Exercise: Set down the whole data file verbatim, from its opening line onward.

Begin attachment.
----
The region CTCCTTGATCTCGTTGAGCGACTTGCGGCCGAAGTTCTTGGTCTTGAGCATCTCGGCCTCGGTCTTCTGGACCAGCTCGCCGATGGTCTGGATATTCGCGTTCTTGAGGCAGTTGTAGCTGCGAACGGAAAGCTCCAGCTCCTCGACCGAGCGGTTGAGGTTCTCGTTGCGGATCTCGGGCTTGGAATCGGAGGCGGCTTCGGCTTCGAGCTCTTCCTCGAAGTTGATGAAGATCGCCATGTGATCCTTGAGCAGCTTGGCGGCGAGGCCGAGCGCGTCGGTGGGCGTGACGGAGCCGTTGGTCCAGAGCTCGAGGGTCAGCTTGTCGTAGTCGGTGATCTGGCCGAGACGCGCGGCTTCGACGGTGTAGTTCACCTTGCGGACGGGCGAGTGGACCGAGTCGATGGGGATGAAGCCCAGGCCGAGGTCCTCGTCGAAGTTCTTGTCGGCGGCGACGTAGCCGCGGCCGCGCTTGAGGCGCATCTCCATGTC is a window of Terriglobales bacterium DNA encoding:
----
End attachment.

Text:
The region CTCCTTGATCTCGTTGAGCGACTTGCGGCCGAAGTTCTTGGTCTTGAGCATCTCGGCCTCGGTCTTCTGGACCAGCTCGCCGATGGTCTGGATATTCGCGTTCTTGAGGCAGTTGTAGCTGCGAACGGAAAGCTCCAGCTCCTCGACCGAGCGGTTGAGGTTCTCGTTGCGGATCTCGGGCTTGGAATCGGAGGCGGCTTCGGCTTCGAGCTCTTCCTCGAAGTTGATGAAGATCGCCATGTGATCCTTGAGCAGCTTGGCGGCGAGGCCGAGCGCGTCGGTGGGCGTGACGGAGCCGTTGGTCCAGAGCTCGAGGGTCAGCTTGTCGTAGTCGGTGATCTGGCCGAGACGCGCGGCTTCGACGGTGTAGTTCACCTTGCGGACGGGCGAGTGGACCGAGTCGATGGGGATGAAGCCCAGGCCGAGGTCCTCGTCGAAGTTCTTGTCGGCGGCGACGTAGCCGCGGCCGCGCTTGAGGCGCATCTCCATGTC is a window of Terriglobales bacterium DNA encoding: